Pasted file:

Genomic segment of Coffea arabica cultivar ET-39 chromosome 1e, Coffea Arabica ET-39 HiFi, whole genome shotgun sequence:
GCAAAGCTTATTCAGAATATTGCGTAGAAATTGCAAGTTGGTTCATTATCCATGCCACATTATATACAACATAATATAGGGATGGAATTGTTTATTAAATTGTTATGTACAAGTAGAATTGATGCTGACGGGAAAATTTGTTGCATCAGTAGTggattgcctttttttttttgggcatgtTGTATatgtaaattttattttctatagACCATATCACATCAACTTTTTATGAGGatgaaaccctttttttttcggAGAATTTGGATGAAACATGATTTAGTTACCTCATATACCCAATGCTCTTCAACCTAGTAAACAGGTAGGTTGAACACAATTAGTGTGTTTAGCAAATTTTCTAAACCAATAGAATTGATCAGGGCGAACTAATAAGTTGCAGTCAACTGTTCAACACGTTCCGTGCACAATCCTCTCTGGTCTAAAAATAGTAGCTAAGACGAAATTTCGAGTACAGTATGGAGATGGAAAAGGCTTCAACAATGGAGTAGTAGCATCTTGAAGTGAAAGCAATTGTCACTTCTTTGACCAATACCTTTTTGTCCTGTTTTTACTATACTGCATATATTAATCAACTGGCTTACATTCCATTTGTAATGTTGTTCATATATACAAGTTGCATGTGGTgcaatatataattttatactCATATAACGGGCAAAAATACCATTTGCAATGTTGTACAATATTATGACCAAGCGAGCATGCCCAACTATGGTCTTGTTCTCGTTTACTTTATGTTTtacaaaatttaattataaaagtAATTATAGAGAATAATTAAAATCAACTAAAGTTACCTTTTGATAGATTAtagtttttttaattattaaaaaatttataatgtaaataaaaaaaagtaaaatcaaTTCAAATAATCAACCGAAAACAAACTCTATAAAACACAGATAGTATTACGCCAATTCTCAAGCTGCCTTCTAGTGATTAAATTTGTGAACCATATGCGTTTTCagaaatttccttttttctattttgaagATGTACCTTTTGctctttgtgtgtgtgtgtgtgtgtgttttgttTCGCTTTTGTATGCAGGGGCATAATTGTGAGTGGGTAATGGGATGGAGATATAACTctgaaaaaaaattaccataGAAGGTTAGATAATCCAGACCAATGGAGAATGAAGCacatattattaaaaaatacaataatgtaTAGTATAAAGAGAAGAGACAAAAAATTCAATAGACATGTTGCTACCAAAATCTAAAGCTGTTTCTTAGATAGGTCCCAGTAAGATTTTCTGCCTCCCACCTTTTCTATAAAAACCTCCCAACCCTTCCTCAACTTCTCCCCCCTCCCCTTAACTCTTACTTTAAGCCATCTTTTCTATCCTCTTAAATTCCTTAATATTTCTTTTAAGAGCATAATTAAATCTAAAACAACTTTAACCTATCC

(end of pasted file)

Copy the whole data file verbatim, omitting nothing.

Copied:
Genomic segment of Coffea arabica cultivar ET-39 chromosome 1e, Coffea Arabica ET-39 HiFi, whole genome shotgun sequence:
GCAAAGCTTATTCAGAATATTGCGTAGAAATTGCAAGTTGGTTCATTATCCATGCCACATTATATACAACATAATATAGGGATGGAATTGTTTATTAAATTGTTATGTACAAGTAGAATTGATGCTGACGGGAAAATTTGTTGCATCAGTAGTggattgcctttttttttttgggcatgtTGTATatgtaaattttattttctatagACCATATCACATCAACTTTTTATGAGGatgaaaccctttttttttcggAGAATTTGGATGAAACATGATTTAGTTACCTCATATACCCAATGCTCTTCAACCTAGTAAACAGGTAGGTTGAACACAATTAGTGTGTTTAGCAAATTTTCTAAACCAATAGAATTGATCAGGGCGAACTAATAAGTTGCAGTCAACTGTTCAACACGTTCCGTGCACAATCCTCTCTGGTCTAAAAATAGTAGCTAAGACGAAATTTCGAGTACAGTATGGAGATGGAAAAGGCTTCAACAATGGAGTAGTAGCATCTTGAAGTGAAAGCAATTGTCACTTCTTTGACCAATACCTTTTTGTCCTGTTTTTACTATACTGCATATATTAATCAACTGGCTTACATTCCATTTGTAATGTTGTTCATATATACAAGTTGCATGTGGTgcaatatataattttatactCATATAACGGGCAAAAATACCATTTGCAATGTTGTACAATATTATGACCAAGCGAGCATGCCCAACTATGGTCTTGTTCTCGTTTACTTTATGTTTtacaaaatttaattataaaagtAATTATAGAGAATAATTAAAATCAACTAAAGTTACCTTTTGATAGATTAtagtttttttaattattaaaaaatttataatgtaaataaaaaaaagtaaaatcaaTTCAAATAATCAACCGAAAACAAACTCTATAAAACACAGATAGTATTACGCCAATTCTCAAGCTGCCTTCTAGTGATTAAATTTGTGAACCATATGCGTTTTCagaaatttccttttttctattttgaagATGTACCTTTTGctctttgtgtgtgtgtgtgtgtgtgttttgttTCGCTTTTGTATGCAGGGGCATAATTGTGAGTGGGTAATGGGATGGAGATATAACTctgaaaaaaaattaccataGAAGGTTAGATAATCCAGACCAATGGAGAATGAAGCacatattattaaaaaatacaataatgtaTAGTATAAAGAGAAGAGACAAAAAATTCAATAGACATGTTGCTACCAAAATCTAAAGCTGTTTCTTAGATAGGTCCCAGTAAGATTTTCTGCCTCCCACCTTTTCTATAAAAACCTCCCAACCCTTCCTCAACTTCTCCCCCCTCCCCTTAACTCTTACTTTAAGCCATCTTTTCTATCCTCTTAAATTCCTTAATATTTCTTTTAAGAGCATAATTAAATCTAAAACAACTTTAACCTATCC